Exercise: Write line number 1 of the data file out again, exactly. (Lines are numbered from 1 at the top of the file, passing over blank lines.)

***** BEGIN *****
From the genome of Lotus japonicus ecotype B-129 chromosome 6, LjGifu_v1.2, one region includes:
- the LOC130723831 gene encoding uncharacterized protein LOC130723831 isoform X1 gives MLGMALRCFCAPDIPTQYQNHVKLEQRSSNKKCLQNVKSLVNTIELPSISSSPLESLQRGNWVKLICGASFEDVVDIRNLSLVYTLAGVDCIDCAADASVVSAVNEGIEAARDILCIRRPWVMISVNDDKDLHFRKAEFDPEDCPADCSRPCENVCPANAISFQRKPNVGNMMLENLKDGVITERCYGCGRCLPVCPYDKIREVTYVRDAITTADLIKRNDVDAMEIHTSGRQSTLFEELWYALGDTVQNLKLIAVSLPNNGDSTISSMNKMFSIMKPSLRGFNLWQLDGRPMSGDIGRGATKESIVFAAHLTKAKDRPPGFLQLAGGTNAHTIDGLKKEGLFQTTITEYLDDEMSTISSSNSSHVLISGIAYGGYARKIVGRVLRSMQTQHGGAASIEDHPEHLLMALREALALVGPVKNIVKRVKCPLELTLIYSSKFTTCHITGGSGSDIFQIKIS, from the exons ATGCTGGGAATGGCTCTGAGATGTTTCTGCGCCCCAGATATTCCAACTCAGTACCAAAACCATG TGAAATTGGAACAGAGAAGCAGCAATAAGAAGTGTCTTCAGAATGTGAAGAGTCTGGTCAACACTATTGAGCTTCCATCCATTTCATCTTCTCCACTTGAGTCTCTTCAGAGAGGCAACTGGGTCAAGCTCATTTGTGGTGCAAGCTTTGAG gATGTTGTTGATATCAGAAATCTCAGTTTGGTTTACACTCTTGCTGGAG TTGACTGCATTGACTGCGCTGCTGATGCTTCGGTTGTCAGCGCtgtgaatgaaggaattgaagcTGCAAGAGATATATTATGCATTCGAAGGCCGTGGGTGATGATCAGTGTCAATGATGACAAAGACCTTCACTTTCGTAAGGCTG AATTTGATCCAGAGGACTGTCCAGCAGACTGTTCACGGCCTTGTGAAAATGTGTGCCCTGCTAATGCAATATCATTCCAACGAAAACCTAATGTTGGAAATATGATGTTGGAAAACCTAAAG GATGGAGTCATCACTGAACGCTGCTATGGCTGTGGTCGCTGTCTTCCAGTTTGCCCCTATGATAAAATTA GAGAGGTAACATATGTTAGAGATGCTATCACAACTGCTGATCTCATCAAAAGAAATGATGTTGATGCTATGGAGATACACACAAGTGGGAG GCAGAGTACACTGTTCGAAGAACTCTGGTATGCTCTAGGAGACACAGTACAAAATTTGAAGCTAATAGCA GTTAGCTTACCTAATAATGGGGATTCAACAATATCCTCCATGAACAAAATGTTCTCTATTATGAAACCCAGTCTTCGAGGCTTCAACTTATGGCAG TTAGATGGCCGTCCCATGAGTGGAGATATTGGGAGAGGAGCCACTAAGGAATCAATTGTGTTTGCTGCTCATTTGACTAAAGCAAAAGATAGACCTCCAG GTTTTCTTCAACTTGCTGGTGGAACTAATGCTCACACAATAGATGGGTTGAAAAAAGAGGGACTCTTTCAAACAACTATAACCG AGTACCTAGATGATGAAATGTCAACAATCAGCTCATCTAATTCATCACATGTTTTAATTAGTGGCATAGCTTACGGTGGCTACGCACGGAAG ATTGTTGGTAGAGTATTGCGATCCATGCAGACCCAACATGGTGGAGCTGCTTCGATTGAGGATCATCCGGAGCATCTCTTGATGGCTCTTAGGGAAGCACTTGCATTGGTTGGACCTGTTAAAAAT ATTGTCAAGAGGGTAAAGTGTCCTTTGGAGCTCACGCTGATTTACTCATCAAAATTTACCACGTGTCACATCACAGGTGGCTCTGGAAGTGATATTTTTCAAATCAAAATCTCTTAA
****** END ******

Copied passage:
From the genome of Lotus japonicus ecotype B-129 chromosome 6, LjGifu_v1.2, one region includes: